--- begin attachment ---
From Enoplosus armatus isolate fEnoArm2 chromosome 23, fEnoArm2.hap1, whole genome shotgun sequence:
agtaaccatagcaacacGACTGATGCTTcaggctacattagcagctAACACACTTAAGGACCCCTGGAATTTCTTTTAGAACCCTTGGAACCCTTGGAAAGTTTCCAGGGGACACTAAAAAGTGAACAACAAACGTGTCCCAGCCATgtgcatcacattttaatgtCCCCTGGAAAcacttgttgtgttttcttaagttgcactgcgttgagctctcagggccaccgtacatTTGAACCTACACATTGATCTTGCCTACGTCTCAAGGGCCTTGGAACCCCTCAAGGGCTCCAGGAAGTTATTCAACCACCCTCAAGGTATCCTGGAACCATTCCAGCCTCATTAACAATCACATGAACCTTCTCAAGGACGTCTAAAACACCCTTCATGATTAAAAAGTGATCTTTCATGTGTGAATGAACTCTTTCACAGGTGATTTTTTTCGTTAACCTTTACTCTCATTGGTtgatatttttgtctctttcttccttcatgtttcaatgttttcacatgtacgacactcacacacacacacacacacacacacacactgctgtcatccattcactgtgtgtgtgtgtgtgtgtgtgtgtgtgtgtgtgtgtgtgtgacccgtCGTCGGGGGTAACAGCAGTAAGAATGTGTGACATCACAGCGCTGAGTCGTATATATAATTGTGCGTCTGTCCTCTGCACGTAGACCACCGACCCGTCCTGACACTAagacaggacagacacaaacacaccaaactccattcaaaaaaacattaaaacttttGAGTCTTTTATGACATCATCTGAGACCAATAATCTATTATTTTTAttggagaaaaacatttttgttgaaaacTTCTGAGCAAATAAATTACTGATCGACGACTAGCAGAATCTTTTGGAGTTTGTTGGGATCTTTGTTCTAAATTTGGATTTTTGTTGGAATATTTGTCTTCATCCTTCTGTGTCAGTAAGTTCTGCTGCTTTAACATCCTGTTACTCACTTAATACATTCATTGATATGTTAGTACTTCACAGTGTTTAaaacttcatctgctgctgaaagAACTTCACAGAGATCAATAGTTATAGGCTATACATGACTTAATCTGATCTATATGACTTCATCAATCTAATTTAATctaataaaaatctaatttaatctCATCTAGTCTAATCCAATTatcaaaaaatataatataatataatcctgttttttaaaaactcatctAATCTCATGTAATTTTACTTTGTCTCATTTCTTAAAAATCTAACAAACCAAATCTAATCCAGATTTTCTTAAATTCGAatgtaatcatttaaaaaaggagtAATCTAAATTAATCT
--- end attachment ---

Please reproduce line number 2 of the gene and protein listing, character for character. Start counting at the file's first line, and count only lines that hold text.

agtaaccatagcaacacGACTGATGCTTcaggctacattagcagctAACACACTTAAGGACCCCTGGAATTTCTTTTAGAACCCTTGGAACCCTTGGAAAGTTTCCAGGGGACACTAAAAAGTGAACAACAAACGTGTCCCAGCCATgtgcatcacattttaatgtCCCCTGGAAAcacttgttgtgttttcttaagttgcactgcgttgagctctcagggccaccgtacatTTGAACCTACACATTGATCTTGCCTACGTCTCAAGGGCCTTGGAACCCCTCAAGGGCTCCAGGAAGTTATTCAACCACCCTCAAGGTATCCTGGAACCATTCCAGCCTCATTAACAATCACATGAACCTTCTCAAGGACGTCTAAAACACCCTTCATGATTAAAAAGTGATCTTTCATGTGTGAATGAACTCTTTCACAGGTGATTTTTTTCGTTAACCTTTACTCTCATTGGTtgatatttttgtctctttcttccttcatgtttcaatgttttcacatgtacgacactcacacacacacacacacacacacacacactgctgtcatccattcactgtgtgtgtgtgtgtgtgtgtgtgtgtgtgtgtgtgtgtgtgacccgtCGTCGGGGGTAACAGCAGTAAGAATGTGTGACATCACAGCGCTGAGTCGTATATATAATTGTGCGTCTGTCCTCTGCACGTAGACCACCGACCCGTCCTGACACTAagacaggacagacacaaacacaccaaactccattcaaaaaaacattaaaacttttGAGTCTTTTATGACATCATCTGAGACCAATAATCTATTATTTTTAttggagaaaaacatttttgttgaaaacTTCTGAGCAAATAAATTACTGATCGACGACTAGCAGAATCTTTTGGAGTTTGTTGGGATCTTTGTTCTAAATTTGGATTTTTGTTGGAATATTTGTCTTCATCCTTCTGTGTCAGTAAGTTCTGCTGCTTTAACATCCTGTTACTCACTTAATACATTCATTGATATGTTAGTACTTCACAGTGTTTAaaacttcatctgctgctgaaagAACTTCACAGAGATCAATAGTTATAGGCTATACATGACTTAATCTGATCTATATGACTTCATCAATCTAATTTAATctaataaaaatctaatttaatctCATCTAGTCTAATCCAATTatcaaaaaatataatataatataatcctgttttttaaaaactcatctAATCTCATGTAATTTTACTTTGTCTCATTTCTTAAAAATCTAACAAACCAAATCTAATCCAGATTTTCTTAAATTCGAatgtaatcatttaaaaaaggagtAATCTAAATTAATCT